2012/03/23

Could You Do It Again? Would You?

Da Goddess @ 23:56

Over at Deadspin, Drew Magary writes about retaking the SAT at age 35.

At first you think, why would anyone want to do such a thing? WHY? Didn’t you get your fill of torture back in high school? But then you get to thinking, “I wonder if I’ve become smarter or dumber since leaving school…” and there’s really only one way to find out. You gotta take the test again.

While I didn’t do SAT or ACT in high school, I did have a couple of big tests I had to face later on to do the whole nursing thing. And Drew’s story made me remember, all too vividly, those events.

Here is that story (for those who may not have read it before [different iteration, same basic tale] and would like to take pleasure in my severe discomfort).

* – * – * – * – * – * – * – * – * – * – * – * – * – * – * – *

I never took the SAT or ACT. I wanted to go to college, but I figured I’d start out at a community college and work my way up. (Somehow, I figured it would be easier to figure out what I really wanted to do by spending less money on classes that only inspired me to drop out, drop back in, drop out again, and, well, you get the idea.)

It took me until I was 30 before I was ready to tackle school again, and I had picked a major: Nursing. I went into nursing. I went the old “tech school” route. I still had to take an entrance exam and general education classes to get to the nursing track, but I did it. And not only did I ace the entrance exam, I CORRECTED THE MOFO for the school. The one thing I’d remembered about algebra was order of operations and they messed it up, setting the “correct answer” incorrectly. For this half-brain dead second-time mom (really, only months after having kid #2…and at that point, you’re still not sleeping well, still haven’t recovered the brain cells the kid sucks out of you during gestation) who pretty much grasped math but hated it for anything unnecessary in life to correct an entrance exam at a school and have the school dance around me, throwing confetti, handing me champagne (okay, I probably just imagined the party), that’s pretty damn good, right? Right. And it was a good thing I had done so. Because, little did I know, I was about to enter the world of pharmacology. EVERYTHING involved with pharm and dosage calculation is all about numbers and scary equations. Multiplying and dividing fractions! Adding all sorts of scary other numbers. Worst of all, you were told: “YOU MUST GET THESE EQUATIONS RIGHT. A WRONG ANSWER COULD BE FATAL FOR YOUR PATIENTS.” Absolutely no pressure there. None. Just more sleepless nights and bald patches on your scalp, from all the hair-pulling. I don’t think I had fingernails for a whole year.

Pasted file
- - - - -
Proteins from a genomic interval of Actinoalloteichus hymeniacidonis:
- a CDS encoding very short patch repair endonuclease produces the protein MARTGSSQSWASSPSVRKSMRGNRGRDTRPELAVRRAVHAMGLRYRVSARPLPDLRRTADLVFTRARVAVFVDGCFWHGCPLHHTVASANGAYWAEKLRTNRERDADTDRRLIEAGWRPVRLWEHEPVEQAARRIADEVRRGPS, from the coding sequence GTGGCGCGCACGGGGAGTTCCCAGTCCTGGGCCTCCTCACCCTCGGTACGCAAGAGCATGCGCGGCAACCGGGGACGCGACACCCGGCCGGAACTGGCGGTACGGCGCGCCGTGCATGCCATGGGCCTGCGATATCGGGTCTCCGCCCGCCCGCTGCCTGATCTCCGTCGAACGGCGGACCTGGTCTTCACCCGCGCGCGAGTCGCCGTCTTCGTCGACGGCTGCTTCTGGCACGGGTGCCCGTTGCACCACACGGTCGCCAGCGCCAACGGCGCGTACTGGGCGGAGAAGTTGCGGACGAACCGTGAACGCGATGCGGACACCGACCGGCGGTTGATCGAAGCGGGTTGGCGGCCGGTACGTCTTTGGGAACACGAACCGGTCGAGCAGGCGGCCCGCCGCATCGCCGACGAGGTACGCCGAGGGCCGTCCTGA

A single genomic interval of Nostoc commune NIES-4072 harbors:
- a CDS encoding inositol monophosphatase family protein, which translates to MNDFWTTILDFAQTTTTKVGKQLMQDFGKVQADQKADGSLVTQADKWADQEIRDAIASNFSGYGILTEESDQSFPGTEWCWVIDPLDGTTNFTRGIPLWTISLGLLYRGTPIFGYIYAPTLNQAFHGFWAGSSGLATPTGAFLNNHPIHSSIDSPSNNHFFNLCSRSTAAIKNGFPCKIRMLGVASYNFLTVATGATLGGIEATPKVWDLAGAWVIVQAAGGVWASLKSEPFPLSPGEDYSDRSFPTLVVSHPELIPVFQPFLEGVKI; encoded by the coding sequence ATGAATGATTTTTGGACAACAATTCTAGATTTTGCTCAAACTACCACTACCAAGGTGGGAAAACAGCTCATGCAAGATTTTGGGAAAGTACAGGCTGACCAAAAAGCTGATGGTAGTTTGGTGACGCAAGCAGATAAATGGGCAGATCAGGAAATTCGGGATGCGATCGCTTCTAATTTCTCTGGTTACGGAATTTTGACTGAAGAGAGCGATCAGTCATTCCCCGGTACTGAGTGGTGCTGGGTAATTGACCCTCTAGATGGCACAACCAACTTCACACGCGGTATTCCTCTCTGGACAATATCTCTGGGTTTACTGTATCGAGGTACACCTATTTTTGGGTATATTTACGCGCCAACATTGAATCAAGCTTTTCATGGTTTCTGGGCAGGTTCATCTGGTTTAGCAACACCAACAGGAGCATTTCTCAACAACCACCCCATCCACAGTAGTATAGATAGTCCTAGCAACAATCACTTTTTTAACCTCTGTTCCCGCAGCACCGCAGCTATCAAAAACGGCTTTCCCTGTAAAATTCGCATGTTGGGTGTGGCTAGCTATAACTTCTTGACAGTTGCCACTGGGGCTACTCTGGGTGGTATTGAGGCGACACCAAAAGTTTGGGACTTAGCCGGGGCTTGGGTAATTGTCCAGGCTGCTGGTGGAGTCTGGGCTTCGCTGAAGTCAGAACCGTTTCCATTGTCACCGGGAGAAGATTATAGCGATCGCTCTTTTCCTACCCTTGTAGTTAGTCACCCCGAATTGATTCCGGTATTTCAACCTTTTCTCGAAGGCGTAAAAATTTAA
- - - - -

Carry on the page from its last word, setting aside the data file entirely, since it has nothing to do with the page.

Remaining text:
After you finally finish nursing school, you have to take your Boards. Yes, there is one final scary, piss-your-pants, sweat-stain-your-clothes exam that makes any other test seem like a cakewalk. I, fortunately, had gone to a school that had just been purchased by Kaplan. We got free Kaplan test prep classes. Thank God for that week of 8 hour sessions and practice tests. Thank God for the practice test books and CD-ROM tests I bought. Still, when I went in for my Board exam, I was terrified. TERRIFIED. But, as ready as I would ever be. All my belongings were locked in a locker. I was handed a pen, an erase board, had my driver’s license, too, and sat down in a chair in front of a large, intimidating gray computer screen. (Technically, I would call that shade of gray “grey” because it was so oppressive and scary.)

The thing about the NCLEX (Nursing Board exam) is that you know for certain you’ll have a minimum of 75 questions. Or you might end up with the maximum 500 questions. Or something in between. No indication if you’re doing well or not. You can take as long as you want to finish the test, but you can’t go back if it suddenly dawns on you that you answered something wrong. You just keep going forward. When the program determines you’ve answered enough questions correctly or incorrectly, it shuts down. Blank. No Porky Pig sayin’, “B-b-b-b-b- That’s all, folks!” Just a blank screen. At some point along the way. No warning.

I sat in my plastic chair in front of the GREY SCREEN OF DEATH and went through question after question. I applied all I’d learned through the Kaplan study course to make my life easier. Until it came to dosage calc. I didn’t have a calculator. Just my sweaty and horribly fatigued mommy brain. But I got to it, did what I had to, and got through each question as it came along. I floated back into the confusingly worded questions I liked so much better, hoping pharm wouldn’t come up again, but it did. Each time, I chicken scratched away on the white board, got my answer, and prayed it matched something on the GREY SCREEN OF DEATH. It did. It always did. Right or wrong, my feeble brain came up with something that someone else had kindly included in the multiple choice section.

After noticing that I was nearing question #75, I broke out in a new kind of sweat that I hadn’t known existed before. It’s the sourest of sour sweat and it’s super extra runny, drippy. I had to blink it away from my eyes. Finally, I gave up and started using my t-shirt to blot away what I could while I worked. My breathing was ragged. My hands were shaking. I thought for certain I was about to pass out in front of all the other people taking their boards. Somehow, I managed to avoid that indignity altogether. My mouth when dry as #75 popped onto the GREY SCREEN OF DEATH. I closed my eyes, took a long, deep breath, exhaled slowly, and then opened my eyes to find a question I knew without a doubt I could answer correctly. So, I did. And then the computer shut down. Blank screen staring back at me. I began shaking even more.